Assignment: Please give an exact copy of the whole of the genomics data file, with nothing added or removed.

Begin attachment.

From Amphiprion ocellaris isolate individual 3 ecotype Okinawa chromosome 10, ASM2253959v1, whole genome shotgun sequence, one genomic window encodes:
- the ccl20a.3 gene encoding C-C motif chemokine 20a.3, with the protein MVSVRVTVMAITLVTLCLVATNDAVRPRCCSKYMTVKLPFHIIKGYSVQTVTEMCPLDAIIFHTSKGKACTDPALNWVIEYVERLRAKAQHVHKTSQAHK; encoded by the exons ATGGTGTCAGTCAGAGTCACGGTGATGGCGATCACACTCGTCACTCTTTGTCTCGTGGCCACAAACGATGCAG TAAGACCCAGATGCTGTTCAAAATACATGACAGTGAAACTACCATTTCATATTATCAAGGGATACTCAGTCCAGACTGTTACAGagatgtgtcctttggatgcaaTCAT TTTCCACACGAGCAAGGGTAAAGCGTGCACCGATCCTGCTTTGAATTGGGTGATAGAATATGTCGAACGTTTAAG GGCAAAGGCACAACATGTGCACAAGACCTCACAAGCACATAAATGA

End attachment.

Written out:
From Amphiprion ocellaris isolate individual 3 ecotype Okinawa chromosome 10, ASM2253959v1, whole genome shotgun sequence, one genomic window encodes:
- the ccl20a.3 gene encoding C-C motif chemokine 20a.3, with the protein MVSVRVTVMAITLVTLCLVATNDAVRPRCCSKYMTVKLPFHIIKGYSVQTVTEMCPLDAIIFHTSKGKACTDPALNWVIEYVERLRAKAQHVHKTSQAHK; encoded by the exons ATGGTGTCAGTCAGAGTCACGGTGATGGCGATCACACTCGTCACTCTTTGTCTCGTGGCCACAAACGATGCAG TAAGACCCAGATGCTGTTCAAAATACATGACAGTGAAACTACCATTTCATATTATCAAGGGATACTCAGTCCAGACTGTTACAGagatgtgtcctttggatgcaaTCAT TTTCCACACGAGCAAGGGTAAAGCGTGCACCGATCCTGCTTTGAATTGGGTGATAGAATATGTCGAACGTTTAAG GGCAAAGGCACAACATGTGCACAAGACCTCACAAGCACATAAATGA